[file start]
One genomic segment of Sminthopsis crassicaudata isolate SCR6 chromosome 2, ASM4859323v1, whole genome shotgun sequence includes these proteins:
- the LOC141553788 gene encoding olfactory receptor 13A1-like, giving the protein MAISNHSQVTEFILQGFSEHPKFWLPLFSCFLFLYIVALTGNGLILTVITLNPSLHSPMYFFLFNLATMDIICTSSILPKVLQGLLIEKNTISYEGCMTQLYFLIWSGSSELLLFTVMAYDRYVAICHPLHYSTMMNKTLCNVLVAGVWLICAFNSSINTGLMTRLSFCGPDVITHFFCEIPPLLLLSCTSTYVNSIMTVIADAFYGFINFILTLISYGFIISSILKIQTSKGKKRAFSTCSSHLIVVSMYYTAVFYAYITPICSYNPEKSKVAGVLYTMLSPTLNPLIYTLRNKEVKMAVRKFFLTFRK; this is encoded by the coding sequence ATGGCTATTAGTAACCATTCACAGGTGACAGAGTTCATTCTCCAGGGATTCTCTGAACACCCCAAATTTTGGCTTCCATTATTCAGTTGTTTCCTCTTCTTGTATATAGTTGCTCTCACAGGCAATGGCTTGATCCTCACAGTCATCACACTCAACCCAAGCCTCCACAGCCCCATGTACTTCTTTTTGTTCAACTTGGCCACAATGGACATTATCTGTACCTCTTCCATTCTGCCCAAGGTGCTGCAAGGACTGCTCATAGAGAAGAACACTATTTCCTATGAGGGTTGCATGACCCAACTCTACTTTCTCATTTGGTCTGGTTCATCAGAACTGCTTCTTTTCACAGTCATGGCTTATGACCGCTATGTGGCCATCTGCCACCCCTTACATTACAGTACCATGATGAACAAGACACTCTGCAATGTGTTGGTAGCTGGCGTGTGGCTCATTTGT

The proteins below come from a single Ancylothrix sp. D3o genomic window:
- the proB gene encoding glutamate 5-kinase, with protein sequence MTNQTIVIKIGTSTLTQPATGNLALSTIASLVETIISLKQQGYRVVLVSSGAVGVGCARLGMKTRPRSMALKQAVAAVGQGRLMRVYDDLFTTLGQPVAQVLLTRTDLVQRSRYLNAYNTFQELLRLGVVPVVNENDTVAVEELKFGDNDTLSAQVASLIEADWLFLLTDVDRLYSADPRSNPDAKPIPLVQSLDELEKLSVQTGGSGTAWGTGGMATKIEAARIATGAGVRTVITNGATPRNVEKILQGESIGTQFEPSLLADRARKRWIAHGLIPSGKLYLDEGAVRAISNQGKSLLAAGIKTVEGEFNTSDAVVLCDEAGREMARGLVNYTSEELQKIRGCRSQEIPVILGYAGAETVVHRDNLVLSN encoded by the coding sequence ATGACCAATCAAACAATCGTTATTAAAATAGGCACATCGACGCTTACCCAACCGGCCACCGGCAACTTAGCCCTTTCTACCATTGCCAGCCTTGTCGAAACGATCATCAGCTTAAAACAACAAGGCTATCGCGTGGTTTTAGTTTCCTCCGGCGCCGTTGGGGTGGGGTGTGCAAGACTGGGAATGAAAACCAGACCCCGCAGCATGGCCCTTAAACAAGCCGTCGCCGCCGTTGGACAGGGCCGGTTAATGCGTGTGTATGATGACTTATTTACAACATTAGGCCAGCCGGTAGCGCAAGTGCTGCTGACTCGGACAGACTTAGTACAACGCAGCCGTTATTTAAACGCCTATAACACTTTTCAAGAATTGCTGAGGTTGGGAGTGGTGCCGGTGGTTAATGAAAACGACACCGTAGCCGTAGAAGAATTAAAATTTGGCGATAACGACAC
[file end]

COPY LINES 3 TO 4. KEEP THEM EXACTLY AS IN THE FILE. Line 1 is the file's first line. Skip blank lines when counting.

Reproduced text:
The proteins below come from a single Ancylothrix sp. D3o genomic window:
- the proB gene encoding glutamate 5-kinase, with protein sequence MTNQTIVIKIGTSTLTQPATGNLALSTIASLVETIISLKQQGYRVVLVSSGAVGVGCARLGMKTRPRSMALKQAVAAVGQGRLMRVYDDLFTTLGQPVAQVLLTRTDLVQRSRYLNAYNTFQELLRLGVVPVVNENDTVAVEELKFGDNDTLSAQVASLIEADWLFLLTDVDRLYSADPRSNPDAKPIPLVQSLDELEKLSVQTGGSGTAWGTGGMATKIEAARIATGAGVRTVITNGATPRNVEKILQGESIGTQFEPSLLADRARKRWIAHGLIPSGKLYLDEGAVRAISNQGKSLLAAGIKTVEGEFNTSDAVVLCDEAGREMARGLVNYTSEELQKIRGCRSQEIPVILGYAGAETVVHRDNLVLSN encoded by the coding sequence ATGACCAATCAAACAATCGTTATTAAAATAGGCACATCGACGCTTACCCAACCGGCCACCGGCAACTTAGCCCTTTCTACCATTGCCAGCCTTGTCGAAACGATCATCAGCTTAAAACAACAAGGCTATCGCGTGGTTTTAGTTTCCTCCGGCGCCGTTGGGGTGGGGTGTGCAAGACTGGGAATGAAAACCAGACCCCGCAGCATGGCCCTTAAACAAGCCGTCGCCGCCGTTGGACAGGGCCGGTTAATGCGTGTGTATGATGACTTATTTACAACATTAGGCCAGCCGGTAGCGCAAGTGCTGCTGACTCGGACAGACTTAGTACAACGCAGCCGTTATTTAAACGCCTATAACACTTTTCAAGAATTGCTGAGGTTGGGAGTGGTGCCGGTGGTTAATGAAAACGACACCGTAGCCGTAGAAGAATTAAAATTTGGCGATAACGACAC